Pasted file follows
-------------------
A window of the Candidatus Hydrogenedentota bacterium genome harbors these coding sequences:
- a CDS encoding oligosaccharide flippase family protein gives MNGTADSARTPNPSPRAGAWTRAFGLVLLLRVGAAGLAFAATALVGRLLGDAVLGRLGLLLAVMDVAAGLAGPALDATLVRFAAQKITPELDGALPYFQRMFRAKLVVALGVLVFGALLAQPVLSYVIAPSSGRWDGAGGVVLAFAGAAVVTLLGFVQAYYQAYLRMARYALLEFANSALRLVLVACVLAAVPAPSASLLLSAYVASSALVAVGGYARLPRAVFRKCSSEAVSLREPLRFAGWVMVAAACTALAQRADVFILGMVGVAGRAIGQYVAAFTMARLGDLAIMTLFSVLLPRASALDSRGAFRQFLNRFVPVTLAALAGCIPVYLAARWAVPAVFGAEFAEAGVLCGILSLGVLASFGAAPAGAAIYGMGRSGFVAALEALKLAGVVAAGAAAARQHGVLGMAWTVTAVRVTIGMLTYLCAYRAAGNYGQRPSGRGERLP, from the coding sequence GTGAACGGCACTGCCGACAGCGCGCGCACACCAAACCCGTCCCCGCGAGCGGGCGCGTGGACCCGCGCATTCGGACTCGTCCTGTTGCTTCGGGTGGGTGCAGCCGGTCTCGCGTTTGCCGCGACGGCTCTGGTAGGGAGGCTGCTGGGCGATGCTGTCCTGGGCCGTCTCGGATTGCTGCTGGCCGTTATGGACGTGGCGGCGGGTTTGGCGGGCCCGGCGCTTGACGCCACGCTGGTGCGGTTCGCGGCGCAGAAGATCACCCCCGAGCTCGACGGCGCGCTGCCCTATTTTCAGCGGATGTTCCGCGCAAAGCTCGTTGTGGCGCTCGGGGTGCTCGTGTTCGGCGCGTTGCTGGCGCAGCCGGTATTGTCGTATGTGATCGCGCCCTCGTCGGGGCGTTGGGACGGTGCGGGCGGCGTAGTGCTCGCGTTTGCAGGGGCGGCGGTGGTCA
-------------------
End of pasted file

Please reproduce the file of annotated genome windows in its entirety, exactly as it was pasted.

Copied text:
A window of the Candidatus Hydrogenedentota bacterium genome harbors these coding sequences:
- a CDS encoding oligosaccharide flippase family protein gives MNGTADSARTPNPSPRAGAWTRAFGLVLLLRVGAAGLAFAATALVGRLLGDAVLGRLGLLLAVMDVAAGLAGPALDATLVRFAAQKITPELDGALPYFQRMFRAKLVVALGVLVFGALLAQPVLSYVIAPSSGRWDGAGGVVLAFAGAAVVTLLGFVQAYYQAYLRMARYALLEFANSALRLVLVACVLAAVPAPSASLLLSAYVASSALVAVGGYARLPRAVFRKCSSEAVSLREPLRFAGWVMVAAACTALAQRADVFILGMVGVAGRAIGQYVAAFTMARLGDLAIMTLFSVLLPRASALDSRGAFRQFLNRFVPVTLAALAGCIPVYLAARWAVPAVFGAEFAEAGVLCGILSLGVLASFGAAPAGAAIYGMGRSGFVAALEALKLAGVVAAGAAAARQHGVLGMAWTVTAVRVTIGMLTYLCAYRAAGNYGQRPSGRGERLP, from the coding sequence GTGAACGGCACTGCCGACAGCGCGCGCACACCAAACCCGTCCCCGCGAGCGGGCGCGTGGACCCGCGCATTCGGACTCGTCCTGTTGCTTCGGGTGGGTGCAGCCGGTCTCGCGTTTGCCGCGACGGCTCTGGTAGGGAGGCTGCTGGGCGATGCTGTCCTGGGCCGTCTCGGATTGCTGCTGGCCGTTATGGACGTGGCGGCGGGTTTGGCGGGCCCGGCGCTTGACGCCACGCTGGTGCGGTTCGCGGCGCAGAAGATCACCCCCGAGCTCGACGGCGCGCTGCCCTATTTTCAGCGGATGTTCCGCGCAAAGCTCGTTGTGGCGCTCGGGGTGCTCGTGTTCGGCGCGTTGCTGGCGCAGCCGGTATTGTCGTATGTGATCGCGCCCTCGTCGGGGCGTTGGGACGGTGCGGGCGGCGTAGTGCTCGCGTTTGCAGGGGCGGCGGTGGTCA